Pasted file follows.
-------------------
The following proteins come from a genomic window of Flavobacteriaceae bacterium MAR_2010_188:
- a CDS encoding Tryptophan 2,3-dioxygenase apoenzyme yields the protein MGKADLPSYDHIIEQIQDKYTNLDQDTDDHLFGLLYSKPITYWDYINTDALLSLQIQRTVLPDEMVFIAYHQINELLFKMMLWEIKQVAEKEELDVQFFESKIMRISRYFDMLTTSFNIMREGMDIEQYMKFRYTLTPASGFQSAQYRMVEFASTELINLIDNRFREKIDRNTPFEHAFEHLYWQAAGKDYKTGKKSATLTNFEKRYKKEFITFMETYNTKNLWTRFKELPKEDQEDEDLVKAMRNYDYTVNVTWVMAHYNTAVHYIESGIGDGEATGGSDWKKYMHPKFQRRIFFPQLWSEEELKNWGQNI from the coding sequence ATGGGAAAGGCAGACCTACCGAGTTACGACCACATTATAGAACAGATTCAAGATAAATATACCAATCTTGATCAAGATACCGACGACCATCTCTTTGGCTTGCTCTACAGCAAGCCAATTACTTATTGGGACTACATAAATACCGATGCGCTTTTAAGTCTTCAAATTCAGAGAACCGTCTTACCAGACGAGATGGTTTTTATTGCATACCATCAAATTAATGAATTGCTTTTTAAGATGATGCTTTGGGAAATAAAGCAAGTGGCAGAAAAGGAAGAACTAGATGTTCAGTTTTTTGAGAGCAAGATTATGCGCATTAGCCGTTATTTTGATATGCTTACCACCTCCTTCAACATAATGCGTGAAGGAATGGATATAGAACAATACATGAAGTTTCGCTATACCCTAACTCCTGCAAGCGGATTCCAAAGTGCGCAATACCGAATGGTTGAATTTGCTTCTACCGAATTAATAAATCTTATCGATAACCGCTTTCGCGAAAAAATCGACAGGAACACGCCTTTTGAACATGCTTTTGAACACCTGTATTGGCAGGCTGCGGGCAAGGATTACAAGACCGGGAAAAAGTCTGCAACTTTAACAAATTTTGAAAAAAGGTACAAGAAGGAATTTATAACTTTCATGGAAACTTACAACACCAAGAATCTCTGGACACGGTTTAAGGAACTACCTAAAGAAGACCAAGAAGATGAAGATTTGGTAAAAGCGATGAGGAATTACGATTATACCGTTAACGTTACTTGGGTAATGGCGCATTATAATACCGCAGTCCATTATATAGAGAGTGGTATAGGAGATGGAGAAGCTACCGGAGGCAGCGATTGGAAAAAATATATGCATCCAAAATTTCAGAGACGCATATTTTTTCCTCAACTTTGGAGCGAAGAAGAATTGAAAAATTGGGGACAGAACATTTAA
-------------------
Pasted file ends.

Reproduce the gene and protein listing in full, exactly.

The following proteins come from a genomic window of Flavobacteriaceae bacterium MAR_2010_188:
- a CDS encoding Tryptophan 2,3-dioxygenase apoenzyme yields the protein MGKADLPSYDHIIEQIQDKYTNLDQDTDDHLFGLLYSKPITYWDYINTDALLSLQIQRTVLPDEMVFIAYHQINELLFKMMLWEIKQVAEKEELDVQFFESKIMRISRYFDMLTTSFNIMREGMDIEQYMKFRYTLTPASGFQSAQYRMVEFASTELINLIDNRFREKIDRNTPFEHAFEHLYWQAAGKDYKTGKKSATLTNFEKRYKKEFITFMETYNTKNLWTRFKELPKEDQEDEDLVKAMRNYDYTVNVTWVMAHYNTAVHYIESGIGDGEATGGSDWKKYMHPKFQRRIFFPQLWSEEELKNWGQNI from the coding sequence ATGGGAAAGGCAGACCTACCGAGTTACGACCACATTATAGAACAGATTCAAGATAAATATACCAATCTTGATCAAGATACCGACGACCATCTCTTTGGCTTGCTCTACAGCAAGCCAATTACTTATTGGGACTACATAAATACCGATGCGCTTTTAAGTCTTCAAATTCAGAGAACCGTCTTACCAGACGAGATGGTTTTTATTGCATACCATCAAATTAATGAATTGCTTTTTAAGATGATGCTTTGGGAAATAAAGCAAGTGGCAGAAAAGGAAGAACTAGATGTTCAGTTTTTTGAGAGCAAGATTATGCGCATTAGCCGTTATTTTGATATGCTTACCACCTCCTTCAACATAATGCGTGAAGGAATGGATATAGAACAATACATGAAGTTTCGCTATACCCTAACTCCTGCAAGCGGATTCCAAAGTGCGCAATACCGAATGGTTGAATTTGCTTCTACCGAATTAATAAATCTTATCGATAACCGCTTTCGCGAAAAAATCGACAGGAACACGCCTTTTGAACATGCTTTTGAACACCTGTATTGGCAGGCTGCGGGCAAGGATTACAAGACCGGGAAAAAGTCTGCAACTTTAACAAATTTTGAAAAAAGGTACAAGAAGGAATTTATAACTTTCATGGAAACTTACAACACCAAGAATCTCTGGACACGGTTTAAGGAACTACCTAAAGAAGACCAAGAAGATGAAGATTTGGTAAAAGCGATGAGGAATTACGATTATACCGTTAACGTTACTTGGGTAATGGCGCATTATAATACCGCAGTCCATTATATAGAGAGTGGTATAGGAGATGGAGAAGCTACCGGAGGCAGCGATTGGAAAAAATATATGCATCCAAAATTTCAGAGACGCATATTTTTTCCTCAACTTTGGAGCGAAGAAGAATTGAAAAATTGGGGACAGAACATTTAA